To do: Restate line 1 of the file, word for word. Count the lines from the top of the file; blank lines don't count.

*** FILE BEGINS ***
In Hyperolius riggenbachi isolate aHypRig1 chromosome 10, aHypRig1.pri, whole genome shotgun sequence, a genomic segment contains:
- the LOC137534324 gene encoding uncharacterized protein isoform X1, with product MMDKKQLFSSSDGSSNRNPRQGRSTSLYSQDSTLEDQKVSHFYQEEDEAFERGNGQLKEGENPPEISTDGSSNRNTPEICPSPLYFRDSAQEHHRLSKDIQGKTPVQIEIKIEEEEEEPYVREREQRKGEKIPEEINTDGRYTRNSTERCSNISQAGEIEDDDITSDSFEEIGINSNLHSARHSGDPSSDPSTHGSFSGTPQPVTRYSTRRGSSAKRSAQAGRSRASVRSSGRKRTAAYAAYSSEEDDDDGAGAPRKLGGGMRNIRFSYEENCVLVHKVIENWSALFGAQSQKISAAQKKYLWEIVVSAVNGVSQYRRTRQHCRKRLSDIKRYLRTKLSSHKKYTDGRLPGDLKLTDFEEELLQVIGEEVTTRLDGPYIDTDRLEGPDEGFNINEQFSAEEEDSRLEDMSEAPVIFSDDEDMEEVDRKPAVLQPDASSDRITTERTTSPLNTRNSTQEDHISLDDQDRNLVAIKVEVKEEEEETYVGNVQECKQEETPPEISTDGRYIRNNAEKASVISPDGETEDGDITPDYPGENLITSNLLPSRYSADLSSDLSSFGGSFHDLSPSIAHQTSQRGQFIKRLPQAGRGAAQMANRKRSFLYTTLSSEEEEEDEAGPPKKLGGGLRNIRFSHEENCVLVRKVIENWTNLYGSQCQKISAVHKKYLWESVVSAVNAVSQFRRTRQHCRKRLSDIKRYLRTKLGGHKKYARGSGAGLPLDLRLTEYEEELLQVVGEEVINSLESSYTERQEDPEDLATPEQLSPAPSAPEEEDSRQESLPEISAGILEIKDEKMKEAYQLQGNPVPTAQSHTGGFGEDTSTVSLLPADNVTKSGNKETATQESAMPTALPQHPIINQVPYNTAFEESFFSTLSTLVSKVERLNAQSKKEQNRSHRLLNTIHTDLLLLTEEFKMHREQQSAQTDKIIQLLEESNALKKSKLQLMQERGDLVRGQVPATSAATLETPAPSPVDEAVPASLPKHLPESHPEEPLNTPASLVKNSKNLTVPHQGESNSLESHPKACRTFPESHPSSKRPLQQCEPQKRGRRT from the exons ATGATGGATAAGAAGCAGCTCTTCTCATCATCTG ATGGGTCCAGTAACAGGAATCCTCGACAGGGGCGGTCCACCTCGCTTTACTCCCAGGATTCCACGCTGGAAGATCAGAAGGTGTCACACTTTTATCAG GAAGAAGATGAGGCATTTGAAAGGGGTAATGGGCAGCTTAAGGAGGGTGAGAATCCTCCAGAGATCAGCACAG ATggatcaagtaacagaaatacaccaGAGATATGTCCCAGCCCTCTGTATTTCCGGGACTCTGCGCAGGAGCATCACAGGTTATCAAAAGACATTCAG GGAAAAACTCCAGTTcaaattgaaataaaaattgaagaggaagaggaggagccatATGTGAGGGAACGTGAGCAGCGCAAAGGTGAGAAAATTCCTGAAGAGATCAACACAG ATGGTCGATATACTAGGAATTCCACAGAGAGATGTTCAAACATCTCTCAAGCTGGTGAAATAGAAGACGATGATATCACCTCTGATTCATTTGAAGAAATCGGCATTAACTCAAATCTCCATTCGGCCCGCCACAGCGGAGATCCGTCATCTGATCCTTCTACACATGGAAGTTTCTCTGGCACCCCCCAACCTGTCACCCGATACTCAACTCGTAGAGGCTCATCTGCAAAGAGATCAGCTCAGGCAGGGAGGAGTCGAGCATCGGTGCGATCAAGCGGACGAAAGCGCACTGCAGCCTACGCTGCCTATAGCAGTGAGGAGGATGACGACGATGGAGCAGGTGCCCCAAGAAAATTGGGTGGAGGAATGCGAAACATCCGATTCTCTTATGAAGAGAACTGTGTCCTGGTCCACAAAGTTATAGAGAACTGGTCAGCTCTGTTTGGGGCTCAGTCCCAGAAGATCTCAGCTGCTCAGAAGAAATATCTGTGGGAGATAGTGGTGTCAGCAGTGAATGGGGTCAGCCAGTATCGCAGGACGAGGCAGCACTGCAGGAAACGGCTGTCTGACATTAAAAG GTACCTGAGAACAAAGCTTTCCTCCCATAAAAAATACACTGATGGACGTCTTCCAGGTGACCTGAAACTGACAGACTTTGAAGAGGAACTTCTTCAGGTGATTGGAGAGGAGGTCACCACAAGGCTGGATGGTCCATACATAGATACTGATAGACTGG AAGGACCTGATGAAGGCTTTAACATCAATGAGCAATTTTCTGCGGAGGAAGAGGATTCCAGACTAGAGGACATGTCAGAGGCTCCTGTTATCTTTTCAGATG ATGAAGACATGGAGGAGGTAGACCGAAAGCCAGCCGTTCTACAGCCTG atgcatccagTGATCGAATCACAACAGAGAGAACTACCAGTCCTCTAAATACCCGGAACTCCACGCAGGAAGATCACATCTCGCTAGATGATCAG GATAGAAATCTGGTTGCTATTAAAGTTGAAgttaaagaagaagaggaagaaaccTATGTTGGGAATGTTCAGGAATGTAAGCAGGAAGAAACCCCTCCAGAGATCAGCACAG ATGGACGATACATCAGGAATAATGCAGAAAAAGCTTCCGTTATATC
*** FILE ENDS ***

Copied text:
In Hyperolius riggenbachi isolate aHypRig1 chromosome 10, aHypRig1.pri, whole genome shotgun sequence, a genomic segment contains: